(to do downloads over terminal window i use method of starting download in my firefox browser and then stopping it and copying download link with right clicking in downloads window and selecting “Copy Download Link”. Then in servers terminal window i use wget + paste. If downloaded file name is mixed up correct it with mv command or similar)
    Copy the Oracle Java downloaded binaries into the /usr/local/java directory.
    Write following to your terminal window:

    sudo -s cp -r jdk-7u9-linux-i586.tar.gz /usr/local/java
    sudo -s cp -r jre-7u9-linux-i586.tar.gz /usr/local/java
    cd /usr/local/java
    sudo -s chmod a+x jdk-7u9-linux-i586.tar.gz
    sudo -s chmod a+x jre-7u9-linux-i586.tar.gz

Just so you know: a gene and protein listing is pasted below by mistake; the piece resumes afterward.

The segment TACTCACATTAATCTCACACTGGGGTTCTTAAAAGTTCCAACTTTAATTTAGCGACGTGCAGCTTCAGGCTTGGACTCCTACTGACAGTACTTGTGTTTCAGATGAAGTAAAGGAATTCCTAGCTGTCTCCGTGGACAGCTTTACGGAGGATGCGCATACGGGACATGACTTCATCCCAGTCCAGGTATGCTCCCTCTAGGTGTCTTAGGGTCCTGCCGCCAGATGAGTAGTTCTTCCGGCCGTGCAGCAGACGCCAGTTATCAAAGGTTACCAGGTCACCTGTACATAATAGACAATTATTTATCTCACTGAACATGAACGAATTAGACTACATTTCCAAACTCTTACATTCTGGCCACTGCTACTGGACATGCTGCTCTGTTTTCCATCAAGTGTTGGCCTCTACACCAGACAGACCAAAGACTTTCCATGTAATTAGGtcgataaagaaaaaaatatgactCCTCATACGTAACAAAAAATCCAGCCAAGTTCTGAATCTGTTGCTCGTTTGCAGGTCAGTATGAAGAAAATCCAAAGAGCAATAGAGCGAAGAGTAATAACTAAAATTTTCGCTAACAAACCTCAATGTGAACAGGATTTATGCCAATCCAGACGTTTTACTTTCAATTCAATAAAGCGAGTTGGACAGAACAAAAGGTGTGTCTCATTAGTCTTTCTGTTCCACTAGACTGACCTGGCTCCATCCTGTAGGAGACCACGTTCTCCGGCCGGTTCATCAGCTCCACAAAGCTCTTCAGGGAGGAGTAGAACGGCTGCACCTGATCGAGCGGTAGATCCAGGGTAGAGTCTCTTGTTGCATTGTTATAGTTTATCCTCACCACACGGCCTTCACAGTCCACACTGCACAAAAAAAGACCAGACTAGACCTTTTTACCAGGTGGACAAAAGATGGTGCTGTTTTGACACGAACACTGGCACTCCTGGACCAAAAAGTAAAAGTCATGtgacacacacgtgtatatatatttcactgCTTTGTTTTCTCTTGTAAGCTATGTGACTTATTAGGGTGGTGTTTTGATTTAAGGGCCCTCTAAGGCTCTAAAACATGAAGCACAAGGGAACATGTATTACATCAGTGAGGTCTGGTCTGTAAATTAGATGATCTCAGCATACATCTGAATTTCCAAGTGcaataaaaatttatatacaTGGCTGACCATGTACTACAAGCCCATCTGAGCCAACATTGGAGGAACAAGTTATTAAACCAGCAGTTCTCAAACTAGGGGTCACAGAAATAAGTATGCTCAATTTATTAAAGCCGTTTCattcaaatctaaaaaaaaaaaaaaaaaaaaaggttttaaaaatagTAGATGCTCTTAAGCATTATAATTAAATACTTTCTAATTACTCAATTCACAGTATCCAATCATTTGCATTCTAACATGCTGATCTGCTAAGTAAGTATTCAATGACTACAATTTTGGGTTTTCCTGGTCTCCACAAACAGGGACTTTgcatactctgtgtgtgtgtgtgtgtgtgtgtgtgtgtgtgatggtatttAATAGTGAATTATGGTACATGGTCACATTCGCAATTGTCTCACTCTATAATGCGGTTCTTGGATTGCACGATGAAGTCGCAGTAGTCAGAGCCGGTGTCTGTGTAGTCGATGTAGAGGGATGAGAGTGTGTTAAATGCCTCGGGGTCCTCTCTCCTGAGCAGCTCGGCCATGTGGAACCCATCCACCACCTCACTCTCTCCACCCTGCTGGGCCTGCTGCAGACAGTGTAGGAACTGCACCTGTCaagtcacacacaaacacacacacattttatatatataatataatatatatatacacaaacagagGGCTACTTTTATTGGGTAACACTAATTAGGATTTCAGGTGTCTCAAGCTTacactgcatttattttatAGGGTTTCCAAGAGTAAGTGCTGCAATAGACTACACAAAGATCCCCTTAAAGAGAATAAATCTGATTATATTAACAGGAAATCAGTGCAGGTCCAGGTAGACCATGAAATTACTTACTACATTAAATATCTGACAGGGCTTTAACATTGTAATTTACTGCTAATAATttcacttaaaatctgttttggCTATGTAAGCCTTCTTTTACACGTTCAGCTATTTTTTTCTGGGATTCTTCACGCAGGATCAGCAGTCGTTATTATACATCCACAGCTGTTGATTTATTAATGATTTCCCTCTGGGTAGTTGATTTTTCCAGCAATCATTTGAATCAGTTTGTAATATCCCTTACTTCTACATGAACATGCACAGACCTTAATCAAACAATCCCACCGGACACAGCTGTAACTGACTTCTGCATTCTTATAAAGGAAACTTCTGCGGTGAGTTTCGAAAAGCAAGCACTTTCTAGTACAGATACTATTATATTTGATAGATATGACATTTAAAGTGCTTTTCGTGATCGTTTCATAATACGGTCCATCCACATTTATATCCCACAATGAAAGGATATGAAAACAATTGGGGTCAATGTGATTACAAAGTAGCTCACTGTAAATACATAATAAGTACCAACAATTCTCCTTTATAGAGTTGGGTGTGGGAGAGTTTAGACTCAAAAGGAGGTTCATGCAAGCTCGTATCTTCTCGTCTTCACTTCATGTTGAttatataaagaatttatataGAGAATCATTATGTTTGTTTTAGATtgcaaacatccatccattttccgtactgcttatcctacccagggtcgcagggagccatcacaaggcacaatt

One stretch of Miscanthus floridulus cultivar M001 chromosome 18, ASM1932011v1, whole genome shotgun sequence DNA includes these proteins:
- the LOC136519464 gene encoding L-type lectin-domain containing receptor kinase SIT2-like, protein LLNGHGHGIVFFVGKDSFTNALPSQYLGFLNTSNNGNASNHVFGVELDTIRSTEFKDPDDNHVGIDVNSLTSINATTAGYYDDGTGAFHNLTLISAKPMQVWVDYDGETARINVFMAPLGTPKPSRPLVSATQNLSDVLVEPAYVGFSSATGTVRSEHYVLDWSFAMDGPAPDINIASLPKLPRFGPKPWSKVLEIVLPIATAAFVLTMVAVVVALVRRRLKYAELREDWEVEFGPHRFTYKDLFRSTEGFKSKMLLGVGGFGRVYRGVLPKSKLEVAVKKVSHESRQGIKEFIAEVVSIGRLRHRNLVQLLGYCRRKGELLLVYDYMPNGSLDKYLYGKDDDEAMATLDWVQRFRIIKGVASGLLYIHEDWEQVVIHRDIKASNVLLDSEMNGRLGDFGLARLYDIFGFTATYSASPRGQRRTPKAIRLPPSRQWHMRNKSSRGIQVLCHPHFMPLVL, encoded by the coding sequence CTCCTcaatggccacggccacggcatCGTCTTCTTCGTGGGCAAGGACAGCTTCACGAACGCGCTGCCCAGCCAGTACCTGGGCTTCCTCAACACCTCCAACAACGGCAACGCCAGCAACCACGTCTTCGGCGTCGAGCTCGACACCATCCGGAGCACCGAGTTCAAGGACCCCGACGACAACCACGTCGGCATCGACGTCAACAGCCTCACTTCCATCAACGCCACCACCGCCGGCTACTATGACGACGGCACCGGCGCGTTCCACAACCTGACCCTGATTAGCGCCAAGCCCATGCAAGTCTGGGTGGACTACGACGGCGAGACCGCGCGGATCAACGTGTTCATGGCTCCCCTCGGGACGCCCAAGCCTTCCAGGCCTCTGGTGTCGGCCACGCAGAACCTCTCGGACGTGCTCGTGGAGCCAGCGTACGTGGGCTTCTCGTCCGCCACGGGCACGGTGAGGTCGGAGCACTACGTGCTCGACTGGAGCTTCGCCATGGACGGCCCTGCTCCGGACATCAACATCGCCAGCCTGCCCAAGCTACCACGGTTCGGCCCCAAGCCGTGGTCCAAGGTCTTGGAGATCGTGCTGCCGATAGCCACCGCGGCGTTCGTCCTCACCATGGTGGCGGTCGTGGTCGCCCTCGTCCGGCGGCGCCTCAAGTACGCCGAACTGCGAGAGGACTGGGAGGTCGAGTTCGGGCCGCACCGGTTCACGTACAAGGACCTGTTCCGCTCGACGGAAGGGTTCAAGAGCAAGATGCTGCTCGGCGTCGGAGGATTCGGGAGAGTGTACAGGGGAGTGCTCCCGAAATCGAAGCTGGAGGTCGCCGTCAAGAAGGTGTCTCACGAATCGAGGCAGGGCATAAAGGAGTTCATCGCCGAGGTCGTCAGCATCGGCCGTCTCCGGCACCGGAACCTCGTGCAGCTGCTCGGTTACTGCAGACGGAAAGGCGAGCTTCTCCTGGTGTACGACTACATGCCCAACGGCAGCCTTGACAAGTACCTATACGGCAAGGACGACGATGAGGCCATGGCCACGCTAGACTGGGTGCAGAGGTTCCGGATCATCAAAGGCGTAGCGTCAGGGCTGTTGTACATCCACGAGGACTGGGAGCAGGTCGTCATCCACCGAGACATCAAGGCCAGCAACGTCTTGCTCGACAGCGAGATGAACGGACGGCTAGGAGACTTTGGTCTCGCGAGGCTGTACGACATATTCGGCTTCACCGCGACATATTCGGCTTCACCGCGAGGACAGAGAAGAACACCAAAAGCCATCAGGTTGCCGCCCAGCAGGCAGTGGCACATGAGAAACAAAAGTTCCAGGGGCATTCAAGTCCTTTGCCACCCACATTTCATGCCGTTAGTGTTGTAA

sudo -s tar xvzf jdk-7u9-linux-i586.tar.gz
    sudo -s tar xvzf jre-7u9-linux-i586.tar.gz
    ls –a
    

    you should see two directories:

    • jdk1.7.0_09
    • jre1.7.0_09

    add system variables JAVA_HOME, JRE_HOME and M2M2_HOME to environment file:

    sudo pico /etc/environment
    

    add lines under PATH:

    JAVA_HOME=/usr/local/java/jdk1.7.0_09
    JRE_HOME=/usr/local/java/jre1.7.0_09
    M2M2_HOME=/home/”your user name”/mango
    

    add at the end of PATH following :/usr/local/java/jdk1.7.0_0_09/bin:/usr/local/java/jre1.7.0_09/bin”
    save /etc/environment (ctrl+x in pico)
    for this changes to take effect you need to logout/login to your user account
    after login do following:

    sudo update-alternatives --install "/usr/bin/java" "java" "/usr/local/java/jre1.7.0_09/bin/java" 1 
    

    • this command notifies the system that Oracle Java JRE is available for use

    sudo update-alternatives --install "/usr/bin/javac" "javac" "/usr/local/java/jdk1.7.0_09/bin/javac" 1 
    

    • this command notifies the system that Oracle Java JDK is available for use